This was followed by another mad scramble to get some warm and dry gear, because we had planned a sunset sailboat cruise in Newport Beach. Of course, in the overcast weather, "sunset" required quite an imagination. Still, Newport Beach harbor is lovely and over-the-top wealthy. We zipped in and around multi-million dollar homes and enormous yachts -- also some semi-abandoned floating pieces of junk. It seems that in Newport Beach harbor once you have possession of one of the mooring buoys you own it for good. With dock space all locked up tight, just having a piece of crap rowboat that's about to sink tied up to a buoy to reserve it is probably good for a hundred grand or so of net worth. So rusted and corroded half floating pieces of crap populate a fair number of them, just so the owner can hold on to them for investment purposes. Sea lions tend to occupy the truly abandoned ones, which surprisingly don't sink under their weight.

Despite the nasty weather, it was nice to be out on the water and sailing, even if we only got out in the Pacific for a few minutes before darkness drove us back into the harbor where we voyeuristically gazed into the sparkling homes and restaurants and the skipper regaled us with stories of the madness of the rich folk.

And that was it for everyone else. The next morning they were all off to the airport for their flights home. I, cleverly, booked myself one more day which I spent, at the suggestion of Miss Anna, in San Clemente.

As sweet a SoCal beach town as you will find. San Clemente doesn't really have the high-end vibe of a Newport Beach or La Jolla and it lacks the crowded intensity of Laguna Beach or Dana Point. It's just a sparklingly lovely little place with the nicest beach I've yet experienced is So Cal. the only one that approaches the beauty and accessibility of a Florida beach. In fact, the place reminds me of one of my favorite spots in Florida, Delray Beach. It has a long main street of little shops and cafes, then a short walk through a residences -- mostly mid-mod with some med-style -- and down towards the end is the beach. And in San Clemente you get a long pier stretching into the Pacific with a buzzing clapboard fish and beer house at it's base that undoubtedly fills up with people at sunset. I settled into a bar across the street from the beach for a light lunch of fish tacos, bloody marys, and football. I could have happily chilled out there all afternoon.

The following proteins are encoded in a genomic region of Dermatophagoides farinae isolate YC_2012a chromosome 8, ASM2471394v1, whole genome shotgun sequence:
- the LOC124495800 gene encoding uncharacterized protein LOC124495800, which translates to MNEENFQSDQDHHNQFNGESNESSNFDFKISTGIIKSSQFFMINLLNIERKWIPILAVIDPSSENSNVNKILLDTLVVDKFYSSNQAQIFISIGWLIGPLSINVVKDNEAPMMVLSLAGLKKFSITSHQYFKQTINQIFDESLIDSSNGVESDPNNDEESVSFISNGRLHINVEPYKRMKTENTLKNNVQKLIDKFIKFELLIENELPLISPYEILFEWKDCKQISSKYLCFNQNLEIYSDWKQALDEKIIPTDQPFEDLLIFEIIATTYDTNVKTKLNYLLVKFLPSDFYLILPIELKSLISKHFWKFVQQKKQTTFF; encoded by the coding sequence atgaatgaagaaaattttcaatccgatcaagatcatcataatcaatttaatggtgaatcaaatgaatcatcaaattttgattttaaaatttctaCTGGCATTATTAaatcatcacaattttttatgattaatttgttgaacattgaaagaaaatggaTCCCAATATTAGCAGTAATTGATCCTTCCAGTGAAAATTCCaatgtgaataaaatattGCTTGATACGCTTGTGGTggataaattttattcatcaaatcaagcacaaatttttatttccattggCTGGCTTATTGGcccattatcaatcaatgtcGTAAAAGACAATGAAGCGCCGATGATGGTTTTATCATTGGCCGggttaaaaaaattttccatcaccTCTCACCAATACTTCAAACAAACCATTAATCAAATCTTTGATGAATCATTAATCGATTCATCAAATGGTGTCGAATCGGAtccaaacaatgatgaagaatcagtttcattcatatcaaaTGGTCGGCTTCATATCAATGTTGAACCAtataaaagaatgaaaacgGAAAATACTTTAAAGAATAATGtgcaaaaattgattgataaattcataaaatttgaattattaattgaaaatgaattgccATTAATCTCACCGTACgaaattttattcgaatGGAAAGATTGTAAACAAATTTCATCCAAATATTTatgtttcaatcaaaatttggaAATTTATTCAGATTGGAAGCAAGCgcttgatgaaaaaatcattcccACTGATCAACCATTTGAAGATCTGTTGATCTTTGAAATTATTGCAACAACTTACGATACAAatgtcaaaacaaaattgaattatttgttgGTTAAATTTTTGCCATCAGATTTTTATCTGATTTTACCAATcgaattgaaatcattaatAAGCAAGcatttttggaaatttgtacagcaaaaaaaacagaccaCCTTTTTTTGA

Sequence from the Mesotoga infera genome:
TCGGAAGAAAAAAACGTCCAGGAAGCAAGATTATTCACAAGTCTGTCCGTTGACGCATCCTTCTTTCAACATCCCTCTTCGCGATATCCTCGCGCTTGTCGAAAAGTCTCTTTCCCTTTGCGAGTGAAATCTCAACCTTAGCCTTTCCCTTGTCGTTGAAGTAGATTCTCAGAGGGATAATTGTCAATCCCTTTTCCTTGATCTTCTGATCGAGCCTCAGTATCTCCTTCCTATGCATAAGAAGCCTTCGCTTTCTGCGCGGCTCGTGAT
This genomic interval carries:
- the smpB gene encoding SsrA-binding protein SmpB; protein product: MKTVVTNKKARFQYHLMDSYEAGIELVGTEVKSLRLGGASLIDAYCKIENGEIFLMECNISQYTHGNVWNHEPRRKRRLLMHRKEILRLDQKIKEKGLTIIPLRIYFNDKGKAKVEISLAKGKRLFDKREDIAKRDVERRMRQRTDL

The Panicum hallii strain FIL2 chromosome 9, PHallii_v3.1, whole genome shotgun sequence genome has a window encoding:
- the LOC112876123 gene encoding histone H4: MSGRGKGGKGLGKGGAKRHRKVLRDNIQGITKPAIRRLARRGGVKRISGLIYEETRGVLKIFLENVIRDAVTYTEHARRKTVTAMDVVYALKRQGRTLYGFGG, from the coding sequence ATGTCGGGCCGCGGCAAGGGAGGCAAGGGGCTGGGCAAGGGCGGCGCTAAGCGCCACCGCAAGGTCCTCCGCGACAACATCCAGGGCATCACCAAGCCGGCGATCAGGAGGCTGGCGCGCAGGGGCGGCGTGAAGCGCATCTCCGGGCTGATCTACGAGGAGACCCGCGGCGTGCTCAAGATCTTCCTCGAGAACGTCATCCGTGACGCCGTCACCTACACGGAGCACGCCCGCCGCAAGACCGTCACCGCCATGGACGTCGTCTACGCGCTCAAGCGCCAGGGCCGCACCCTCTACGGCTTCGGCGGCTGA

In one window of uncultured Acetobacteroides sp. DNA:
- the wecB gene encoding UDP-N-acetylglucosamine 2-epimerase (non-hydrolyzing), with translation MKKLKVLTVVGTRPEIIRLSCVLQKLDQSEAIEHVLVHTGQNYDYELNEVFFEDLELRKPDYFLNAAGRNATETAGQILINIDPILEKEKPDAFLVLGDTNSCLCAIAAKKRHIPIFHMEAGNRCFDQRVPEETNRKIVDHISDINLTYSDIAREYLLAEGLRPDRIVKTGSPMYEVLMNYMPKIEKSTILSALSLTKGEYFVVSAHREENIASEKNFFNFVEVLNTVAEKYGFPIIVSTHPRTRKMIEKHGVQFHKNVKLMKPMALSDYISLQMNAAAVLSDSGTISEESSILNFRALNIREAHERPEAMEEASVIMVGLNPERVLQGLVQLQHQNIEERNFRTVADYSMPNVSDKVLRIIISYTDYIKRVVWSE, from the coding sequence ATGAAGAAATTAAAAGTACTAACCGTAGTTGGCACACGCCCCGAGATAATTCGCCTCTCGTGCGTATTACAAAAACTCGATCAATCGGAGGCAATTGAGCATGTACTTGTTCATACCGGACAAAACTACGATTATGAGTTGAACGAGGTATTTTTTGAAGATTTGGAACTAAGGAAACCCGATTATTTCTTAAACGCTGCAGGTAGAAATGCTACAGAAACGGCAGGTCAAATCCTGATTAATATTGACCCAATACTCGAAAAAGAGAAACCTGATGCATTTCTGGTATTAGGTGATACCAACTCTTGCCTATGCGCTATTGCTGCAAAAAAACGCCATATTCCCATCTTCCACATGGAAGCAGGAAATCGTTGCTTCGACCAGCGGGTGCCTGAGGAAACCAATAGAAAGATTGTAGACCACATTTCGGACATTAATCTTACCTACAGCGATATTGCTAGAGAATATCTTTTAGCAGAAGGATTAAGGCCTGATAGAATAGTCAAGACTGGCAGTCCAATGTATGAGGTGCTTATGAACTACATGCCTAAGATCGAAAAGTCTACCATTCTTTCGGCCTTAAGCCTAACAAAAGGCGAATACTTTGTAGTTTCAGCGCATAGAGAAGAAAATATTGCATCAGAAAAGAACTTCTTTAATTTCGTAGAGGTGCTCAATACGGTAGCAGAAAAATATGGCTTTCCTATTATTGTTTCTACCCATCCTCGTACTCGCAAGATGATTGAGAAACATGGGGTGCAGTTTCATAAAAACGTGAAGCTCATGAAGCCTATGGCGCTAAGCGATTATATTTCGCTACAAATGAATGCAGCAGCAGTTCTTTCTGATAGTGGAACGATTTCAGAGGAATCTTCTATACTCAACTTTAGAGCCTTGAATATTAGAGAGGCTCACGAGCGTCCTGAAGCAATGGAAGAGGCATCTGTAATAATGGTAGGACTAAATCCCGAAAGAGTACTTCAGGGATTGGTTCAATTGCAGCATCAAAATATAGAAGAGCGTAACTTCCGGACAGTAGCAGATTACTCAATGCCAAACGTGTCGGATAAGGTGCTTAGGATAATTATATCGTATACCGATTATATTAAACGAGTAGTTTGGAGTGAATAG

I suspect it will be awhile until I get back to SoCal. (Unless Michigan gets in the Rose Bowl.) Next year probably -- hopefully during better weather. I'm going to be angling for San Clemente as a base of operations.

[Football] Pigskin Potluck

Pigskin Potluck: NFL season is half over, and it's been a strange and fascinating season. I almost wish I had my football column back. Almost.